Water and Ocean Structure. WORLDS WATER SOURCES:. Learning Objectives 1. Understand the nature of the water molecule and its unique properties (polarity, density and thermal properties) and how these are altered by the presence of salt in solution.
1. Understand the nature of the water molecule and its unique properties (polarity, density and thermal properties) and how these are altered by the presence of salt in solution.
2. Know the types of materials that are dissolved in sea water, their importance and how they vary with time.
3. Explain variations in salinity, temperature, and pressure within the sea and how they alter the chemical and physical properties of the ocean.
Seawater density depends on temperature, salinity and pressure! Therefore, it increases with > salt content at const. temp;
high density in cold, salty waters –why is this important?
(“the universal solvent”)
Did oceans’ salinity increase over time?
35 g of salt in 1000 g of seawater
Same as pycnocline (density) and thermocline;
medium salinity in blue (35 o/oo), and low salinity (34 o/oo) in
purple. Salinity is rather stable but areas in the North Atlantic,
South Atlantic, South Pacific, Indian Ocean, Arabian Sea, Red Sea,
and Mediterranean Sea tend to be a little high (green). Areas near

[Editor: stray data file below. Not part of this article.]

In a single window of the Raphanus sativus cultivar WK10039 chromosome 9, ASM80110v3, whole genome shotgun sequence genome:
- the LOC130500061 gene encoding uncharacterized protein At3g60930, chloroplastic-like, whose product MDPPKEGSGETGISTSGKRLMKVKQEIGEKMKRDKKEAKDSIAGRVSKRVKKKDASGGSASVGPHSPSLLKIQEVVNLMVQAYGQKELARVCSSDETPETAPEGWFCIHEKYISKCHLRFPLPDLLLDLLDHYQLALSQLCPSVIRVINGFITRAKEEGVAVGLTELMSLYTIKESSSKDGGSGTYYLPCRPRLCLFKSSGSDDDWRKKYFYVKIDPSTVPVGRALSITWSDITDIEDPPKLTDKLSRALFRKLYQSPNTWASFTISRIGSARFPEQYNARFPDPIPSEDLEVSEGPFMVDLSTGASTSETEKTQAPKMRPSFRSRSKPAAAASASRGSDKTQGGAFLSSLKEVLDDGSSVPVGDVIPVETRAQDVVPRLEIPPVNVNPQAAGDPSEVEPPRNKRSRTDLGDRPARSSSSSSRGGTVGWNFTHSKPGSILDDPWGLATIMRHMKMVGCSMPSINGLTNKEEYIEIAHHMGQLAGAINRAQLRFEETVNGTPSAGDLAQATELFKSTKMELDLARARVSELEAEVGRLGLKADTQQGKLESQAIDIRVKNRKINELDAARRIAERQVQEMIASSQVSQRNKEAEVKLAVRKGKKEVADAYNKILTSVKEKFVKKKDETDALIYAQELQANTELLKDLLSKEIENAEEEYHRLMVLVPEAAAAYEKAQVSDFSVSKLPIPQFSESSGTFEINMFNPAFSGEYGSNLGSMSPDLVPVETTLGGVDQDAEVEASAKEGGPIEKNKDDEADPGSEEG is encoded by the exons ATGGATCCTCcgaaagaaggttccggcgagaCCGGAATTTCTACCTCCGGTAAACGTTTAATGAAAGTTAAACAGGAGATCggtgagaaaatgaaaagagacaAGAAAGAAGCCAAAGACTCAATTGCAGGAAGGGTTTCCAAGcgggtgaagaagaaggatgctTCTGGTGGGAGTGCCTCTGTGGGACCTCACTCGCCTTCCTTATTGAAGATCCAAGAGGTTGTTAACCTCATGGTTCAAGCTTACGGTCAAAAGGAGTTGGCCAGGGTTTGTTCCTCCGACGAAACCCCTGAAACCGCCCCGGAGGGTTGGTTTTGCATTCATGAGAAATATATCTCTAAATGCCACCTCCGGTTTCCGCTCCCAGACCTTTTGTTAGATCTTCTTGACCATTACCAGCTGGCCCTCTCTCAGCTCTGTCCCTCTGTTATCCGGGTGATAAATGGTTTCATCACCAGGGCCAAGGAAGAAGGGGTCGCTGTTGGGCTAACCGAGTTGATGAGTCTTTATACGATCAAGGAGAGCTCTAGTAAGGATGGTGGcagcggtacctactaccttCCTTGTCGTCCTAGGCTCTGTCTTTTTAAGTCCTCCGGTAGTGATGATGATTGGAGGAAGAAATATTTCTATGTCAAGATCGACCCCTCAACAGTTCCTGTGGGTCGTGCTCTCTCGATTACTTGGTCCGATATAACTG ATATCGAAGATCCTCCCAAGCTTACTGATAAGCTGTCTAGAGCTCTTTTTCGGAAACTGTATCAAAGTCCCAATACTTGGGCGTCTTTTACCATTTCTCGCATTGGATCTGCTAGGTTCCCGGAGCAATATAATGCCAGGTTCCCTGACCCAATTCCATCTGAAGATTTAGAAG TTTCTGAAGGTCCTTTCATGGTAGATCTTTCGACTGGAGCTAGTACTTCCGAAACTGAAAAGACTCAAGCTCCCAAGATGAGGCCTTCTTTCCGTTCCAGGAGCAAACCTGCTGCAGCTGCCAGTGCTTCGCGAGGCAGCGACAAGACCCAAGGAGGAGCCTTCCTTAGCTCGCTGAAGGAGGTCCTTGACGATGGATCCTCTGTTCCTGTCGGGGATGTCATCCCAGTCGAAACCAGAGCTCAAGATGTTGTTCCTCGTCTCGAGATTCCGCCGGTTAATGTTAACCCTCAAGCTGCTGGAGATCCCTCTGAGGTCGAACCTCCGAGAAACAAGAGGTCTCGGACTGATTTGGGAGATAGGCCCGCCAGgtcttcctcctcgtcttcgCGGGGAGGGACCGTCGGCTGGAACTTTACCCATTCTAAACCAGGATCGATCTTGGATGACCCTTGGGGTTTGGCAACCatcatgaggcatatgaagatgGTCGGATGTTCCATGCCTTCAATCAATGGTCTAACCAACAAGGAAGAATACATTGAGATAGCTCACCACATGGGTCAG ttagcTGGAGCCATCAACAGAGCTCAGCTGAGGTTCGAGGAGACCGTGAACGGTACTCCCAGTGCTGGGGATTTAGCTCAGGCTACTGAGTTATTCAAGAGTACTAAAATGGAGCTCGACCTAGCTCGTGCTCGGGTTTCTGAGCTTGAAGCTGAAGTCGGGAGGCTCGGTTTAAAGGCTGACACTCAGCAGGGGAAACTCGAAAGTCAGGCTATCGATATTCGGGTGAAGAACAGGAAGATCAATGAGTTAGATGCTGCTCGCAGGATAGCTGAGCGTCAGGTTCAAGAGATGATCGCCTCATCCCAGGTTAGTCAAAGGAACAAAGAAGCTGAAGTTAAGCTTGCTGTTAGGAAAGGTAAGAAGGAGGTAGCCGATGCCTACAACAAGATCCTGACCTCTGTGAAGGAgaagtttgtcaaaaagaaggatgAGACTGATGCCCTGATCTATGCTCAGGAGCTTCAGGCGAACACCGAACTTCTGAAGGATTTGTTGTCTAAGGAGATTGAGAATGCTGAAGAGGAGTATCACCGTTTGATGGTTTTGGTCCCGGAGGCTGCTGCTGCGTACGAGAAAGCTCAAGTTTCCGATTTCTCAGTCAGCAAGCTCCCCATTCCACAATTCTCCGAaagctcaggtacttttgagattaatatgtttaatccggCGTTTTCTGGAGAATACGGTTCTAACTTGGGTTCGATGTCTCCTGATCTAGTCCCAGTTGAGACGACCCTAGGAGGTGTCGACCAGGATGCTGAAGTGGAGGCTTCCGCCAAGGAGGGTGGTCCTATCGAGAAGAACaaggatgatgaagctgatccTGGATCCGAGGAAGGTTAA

Antarctica, the Arctic Ocean, Southeast Asia, and the West Coast
of North and Central America tend to be a little low (purple).
Carbonate buffering system keeps the pH of seawater constant = 8.1
Carbonate Buffering System green,
using green, Kinetic temperature definition
What is temperature?
It is a direct measure of the average green,kinetic energy of atoms and molecules that make up substance. Temp. changes when heat energy is added to or removed from a substance.
It is measured in (Celsius, Kelvin, and Fahrenheit).
What is temperature?
(the energy of moving molecules = kinetic energy)
1) Represents the transfer of energy from high to low temperature. Therefore, heat has units of Energy (1 calorie, calor = heat; the amount of heat required to raise the temp. of 1 gram of water by 1 C°);
2) An object does not possess "heat"; the appropriate term for the microscopic energy in an object is internal energy.
First Law of Thermodynamics green,
Heat Capacity green, – the amount of heat required to raise the temp. of 1 g of any substance by 1 °C;
– Water has one of the highest heat capacities known, which makes water excellent heat transfer material; and
– therefore, allows ocean currents to moderate global climate!
Evaporation green, from lakes, oceans, rivers, etc. occurs for temperatures lower than 100 oC
But it requires more energy to do so
Atmospheric transport of surplus heat from low latitudes into heat deficient high latitudes areas: